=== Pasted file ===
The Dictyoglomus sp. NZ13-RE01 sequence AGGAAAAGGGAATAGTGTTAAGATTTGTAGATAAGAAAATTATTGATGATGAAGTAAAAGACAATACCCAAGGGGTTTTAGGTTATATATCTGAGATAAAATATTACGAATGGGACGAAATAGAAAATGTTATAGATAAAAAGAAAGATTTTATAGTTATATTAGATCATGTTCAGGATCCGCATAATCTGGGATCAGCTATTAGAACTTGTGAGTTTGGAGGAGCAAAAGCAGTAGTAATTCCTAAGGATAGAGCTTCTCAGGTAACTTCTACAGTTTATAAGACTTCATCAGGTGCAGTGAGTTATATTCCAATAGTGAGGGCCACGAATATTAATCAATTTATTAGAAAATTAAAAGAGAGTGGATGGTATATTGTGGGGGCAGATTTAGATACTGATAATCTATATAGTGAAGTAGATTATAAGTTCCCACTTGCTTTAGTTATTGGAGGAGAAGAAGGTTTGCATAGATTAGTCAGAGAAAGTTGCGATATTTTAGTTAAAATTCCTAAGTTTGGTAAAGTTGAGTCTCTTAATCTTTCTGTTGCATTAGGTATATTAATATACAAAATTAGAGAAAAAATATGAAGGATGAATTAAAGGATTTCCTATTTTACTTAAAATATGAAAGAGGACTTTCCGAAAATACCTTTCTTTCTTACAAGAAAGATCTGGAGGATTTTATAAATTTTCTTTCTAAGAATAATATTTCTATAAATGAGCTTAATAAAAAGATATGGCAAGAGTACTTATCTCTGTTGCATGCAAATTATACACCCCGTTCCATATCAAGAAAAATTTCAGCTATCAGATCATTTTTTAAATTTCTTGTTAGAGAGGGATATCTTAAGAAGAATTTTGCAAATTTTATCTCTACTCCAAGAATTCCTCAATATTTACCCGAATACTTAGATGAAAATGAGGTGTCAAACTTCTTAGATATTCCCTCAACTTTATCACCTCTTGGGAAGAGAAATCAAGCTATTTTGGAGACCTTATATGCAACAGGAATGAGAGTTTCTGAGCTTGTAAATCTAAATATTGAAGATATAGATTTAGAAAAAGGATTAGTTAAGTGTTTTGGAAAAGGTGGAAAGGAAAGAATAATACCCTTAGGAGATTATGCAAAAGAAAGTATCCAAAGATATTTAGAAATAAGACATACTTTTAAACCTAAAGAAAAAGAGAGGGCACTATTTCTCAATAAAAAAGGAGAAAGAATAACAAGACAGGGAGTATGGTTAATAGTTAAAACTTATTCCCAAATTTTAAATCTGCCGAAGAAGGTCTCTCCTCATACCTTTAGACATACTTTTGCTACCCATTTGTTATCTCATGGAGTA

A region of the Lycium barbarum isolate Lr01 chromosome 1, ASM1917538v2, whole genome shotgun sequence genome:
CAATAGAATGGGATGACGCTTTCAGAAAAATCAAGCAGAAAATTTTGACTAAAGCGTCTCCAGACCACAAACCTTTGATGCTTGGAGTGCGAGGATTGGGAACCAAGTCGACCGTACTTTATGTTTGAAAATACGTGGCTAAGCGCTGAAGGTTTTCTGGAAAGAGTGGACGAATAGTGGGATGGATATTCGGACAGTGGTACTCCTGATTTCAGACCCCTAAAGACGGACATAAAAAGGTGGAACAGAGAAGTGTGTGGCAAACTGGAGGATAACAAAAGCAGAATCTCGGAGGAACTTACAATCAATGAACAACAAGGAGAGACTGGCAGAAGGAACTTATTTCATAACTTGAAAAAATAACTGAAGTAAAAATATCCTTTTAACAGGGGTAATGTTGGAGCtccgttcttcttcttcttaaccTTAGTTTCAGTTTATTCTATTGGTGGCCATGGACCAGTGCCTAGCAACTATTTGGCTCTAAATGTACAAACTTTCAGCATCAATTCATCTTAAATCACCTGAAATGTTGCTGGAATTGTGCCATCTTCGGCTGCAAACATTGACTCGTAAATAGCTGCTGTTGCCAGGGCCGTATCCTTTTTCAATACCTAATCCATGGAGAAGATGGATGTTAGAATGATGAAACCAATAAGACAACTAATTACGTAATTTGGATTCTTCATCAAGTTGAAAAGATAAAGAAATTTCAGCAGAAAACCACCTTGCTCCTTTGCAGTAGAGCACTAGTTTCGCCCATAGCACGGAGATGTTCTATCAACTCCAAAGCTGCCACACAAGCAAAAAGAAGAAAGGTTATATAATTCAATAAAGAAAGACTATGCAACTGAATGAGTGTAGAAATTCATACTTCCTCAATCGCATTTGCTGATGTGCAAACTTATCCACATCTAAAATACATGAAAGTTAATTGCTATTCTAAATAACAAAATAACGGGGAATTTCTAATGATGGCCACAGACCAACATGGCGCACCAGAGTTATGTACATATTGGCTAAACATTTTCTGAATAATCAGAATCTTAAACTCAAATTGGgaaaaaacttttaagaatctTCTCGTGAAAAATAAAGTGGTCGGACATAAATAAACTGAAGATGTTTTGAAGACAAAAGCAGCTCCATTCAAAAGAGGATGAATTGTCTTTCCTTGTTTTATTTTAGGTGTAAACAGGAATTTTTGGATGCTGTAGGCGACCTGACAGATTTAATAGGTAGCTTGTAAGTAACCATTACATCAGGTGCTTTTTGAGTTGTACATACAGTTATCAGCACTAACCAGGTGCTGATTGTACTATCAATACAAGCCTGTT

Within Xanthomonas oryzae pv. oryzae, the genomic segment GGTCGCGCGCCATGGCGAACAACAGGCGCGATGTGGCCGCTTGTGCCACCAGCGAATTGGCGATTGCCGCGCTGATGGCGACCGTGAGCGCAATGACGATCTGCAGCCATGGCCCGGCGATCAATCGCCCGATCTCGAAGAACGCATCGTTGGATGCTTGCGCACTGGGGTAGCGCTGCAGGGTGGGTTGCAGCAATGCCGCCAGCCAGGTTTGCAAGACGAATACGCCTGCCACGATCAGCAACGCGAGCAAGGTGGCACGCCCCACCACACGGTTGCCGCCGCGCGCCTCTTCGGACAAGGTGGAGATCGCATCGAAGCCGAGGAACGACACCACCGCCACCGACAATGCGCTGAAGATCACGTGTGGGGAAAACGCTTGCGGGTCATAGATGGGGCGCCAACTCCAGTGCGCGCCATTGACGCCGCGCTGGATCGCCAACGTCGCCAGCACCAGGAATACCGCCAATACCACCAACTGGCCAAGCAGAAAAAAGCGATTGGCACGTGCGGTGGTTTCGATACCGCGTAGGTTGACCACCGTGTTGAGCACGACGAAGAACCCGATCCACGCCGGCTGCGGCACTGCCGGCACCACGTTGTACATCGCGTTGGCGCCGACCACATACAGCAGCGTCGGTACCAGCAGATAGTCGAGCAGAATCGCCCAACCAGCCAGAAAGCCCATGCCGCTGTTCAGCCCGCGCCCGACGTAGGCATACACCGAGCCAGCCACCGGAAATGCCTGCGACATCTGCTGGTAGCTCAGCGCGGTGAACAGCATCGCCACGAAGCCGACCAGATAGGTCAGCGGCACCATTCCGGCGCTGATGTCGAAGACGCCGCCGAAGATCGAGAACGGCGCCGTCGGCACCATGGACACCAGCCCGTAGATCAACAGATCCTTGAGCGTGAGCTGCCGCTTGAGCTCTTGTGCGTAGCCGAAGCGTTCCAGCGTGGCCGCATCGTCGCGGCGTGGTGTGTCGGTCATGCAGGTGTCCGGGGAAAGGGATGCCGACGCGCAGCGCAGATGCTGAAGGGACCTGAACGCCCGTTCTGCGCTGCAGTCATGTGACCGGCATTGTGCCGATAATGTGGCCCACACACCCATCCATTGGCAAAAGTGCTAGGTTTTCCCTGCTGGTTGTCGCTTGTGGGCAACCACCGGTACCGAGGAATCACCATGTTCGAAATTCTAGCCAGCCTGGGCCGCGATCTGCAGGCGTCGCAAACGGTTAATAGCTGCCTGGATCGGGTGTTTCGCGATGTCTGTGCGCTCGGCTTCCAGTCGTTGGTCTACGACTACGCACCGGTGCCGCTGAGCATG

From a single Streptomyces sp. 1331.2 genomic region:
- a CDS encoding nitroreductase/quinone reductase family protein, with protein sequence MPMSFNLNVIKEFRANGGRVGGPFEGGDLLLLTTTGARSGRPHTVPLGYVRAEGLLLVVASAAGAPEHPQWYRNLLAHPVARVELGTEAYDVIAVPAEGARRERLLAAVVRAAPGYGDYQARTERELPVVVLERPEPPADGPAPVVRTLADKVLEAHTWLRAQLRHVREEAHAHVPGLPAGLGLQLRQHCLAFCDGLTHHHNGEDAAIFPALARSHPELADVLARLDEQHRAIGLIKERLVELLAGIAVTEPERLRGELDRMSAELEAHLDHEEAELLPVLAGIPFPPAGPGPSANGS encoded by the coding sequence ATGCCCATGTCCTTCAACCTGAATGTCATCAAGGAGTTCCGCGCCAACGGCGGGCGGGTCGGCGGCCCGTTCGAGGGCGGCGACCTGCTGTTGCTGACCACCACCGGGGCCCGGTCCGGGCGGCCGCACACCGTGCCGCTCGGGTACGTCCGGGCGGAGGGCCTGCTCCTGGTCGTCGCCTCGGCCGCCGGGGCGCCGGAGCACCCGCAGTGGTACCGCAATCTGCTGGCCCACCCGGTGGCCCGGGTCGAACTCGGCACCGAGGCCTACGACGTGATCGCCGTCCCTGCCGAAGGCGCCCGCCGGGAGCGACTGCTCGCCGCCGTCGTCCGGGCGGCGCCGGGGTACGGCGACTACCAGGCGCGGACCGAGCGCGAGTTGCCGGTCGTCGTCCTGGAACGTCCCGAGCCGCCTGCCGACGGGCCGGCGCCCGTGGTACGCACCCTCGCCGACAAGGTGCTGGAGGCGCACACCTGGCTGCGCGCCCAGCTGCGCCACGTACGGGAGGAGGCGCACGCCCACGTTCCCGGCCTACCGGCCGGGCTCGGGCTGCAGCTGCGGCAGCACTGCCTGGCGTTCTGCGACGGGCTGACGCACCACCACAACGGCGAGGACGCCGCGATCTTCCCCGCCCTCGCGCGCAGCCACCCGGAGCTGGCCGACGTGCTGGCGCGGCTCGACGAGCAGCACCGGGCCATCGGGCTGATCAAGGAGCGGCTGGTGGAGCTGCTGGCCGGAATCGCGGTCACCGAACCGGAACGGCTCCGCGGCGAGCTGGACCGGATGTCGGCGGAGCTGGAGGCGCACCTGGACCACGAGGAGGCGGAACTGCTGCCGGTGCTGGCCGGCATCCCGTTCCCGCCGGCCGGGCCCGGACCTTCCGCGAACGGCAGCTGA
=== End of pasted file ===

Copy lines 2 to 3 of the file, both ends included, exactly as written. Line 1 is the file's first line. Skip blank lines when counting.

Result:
A region of the Lycium barbarum isolate Lr01 chromosome 1, ASM1917538v2, whole genome shotgun sequence genome:
CAATAGAATGGGATGACGCTTTCAGAAAAATCAAGCAGAAAATTTTGACTAAAGCGTCTCCAGACCACAAACCTTTGATGCTTGGAGTGCGAGGATTGGGAACCAAGTCGACCGTACTTTATGTTTGAAAATACGTGGCTAAGCGCTGAAGGTTTTCTGGAAAGAGTGGACGAATAGTGGGATGGATATTCGGACAGTGGTACTCCTGATTTCAGACCCCTAAAGACGGACATAAAAAGGTGGAACAGAGAAGTGTGTGGCAAACTGGAGGATAACAAAAGCAGAATCTCGGAGGAACTTACAATCAATGAACAACAAGGAGAGACTGGCAGAAGGAACTTATTTCATAACTTGAAAAAATAACTGAAGTAAAAATATCCTTTTAACAGGGGTAATGTTGGAGCtccgttcttcttcttcttaaccTTAGTTTCAGTTTATTCTATTGGTGGCCATGGACCAGTGCCTAGCAACTATTTGGCTCTAAATGTACAAACTTTCAGCATCAATTCATCTTAAATCACCTGAAATGTTGCTGGAATTGTGCCATCTTCGGCTGCAAACATTGACTCGTAAATAGCTGCTGTTGCCAGGGCCGTATCCTTTTTCAATACCTAATCCATGGAGAAGATGGATGTTAGAATGATGAAACCAATAAGACAACTAATTACGTAATTTGGATTCTTCATCAAGTTGAAAAGATAAAGAAATTTCAGCAGAAAACCACCTTGCTCCTTTGCAGTAGAGCACTAGTTTCGCCCATAGCACGGAGATGTTCTATCAACTCCAAAGCTGCCACACAAGCAAAAAGAAGAAAGGTTATATAATTCAATAAAGAAAGACTATGCAACTGAATGAGTGTAGAAATTCATACTTCCTCAATCGCATTTGCTGATGTGCAAACTTATCCACATCTAAAATACATGAAAGTTAATTGCTATTCTAAATAACAAAATAACGGGGAATTTCTAATGATGGCCACAGACCAACATGGCGCACCAGAGTTATGTACATATTGGCTAAACATTTTCTGAATAATCAGAATCTTAAACTCAAATTGGgaaaaaacttttaagaatctTCTCGTGAAAAATAAAGTGGTCGGACATAAATAAACTGAAGATGTTTTGAAGACAAAAGCAGCTCCATTCAAAAGAGGATGAATTGTCTTTCCTTGTTTTATTTTAGGTGTAAACAGGAATTTTTGGATGCTGTAGGCGACCTGACAGATTTAATAGGTAGCTTGTAAGTAACCATTACATCAGGTGCTTTTTGAGTTGTACATACAGTTATCAGCACTAACCAGGTGCTGATTGTACTATCAATACAAGCCTGTT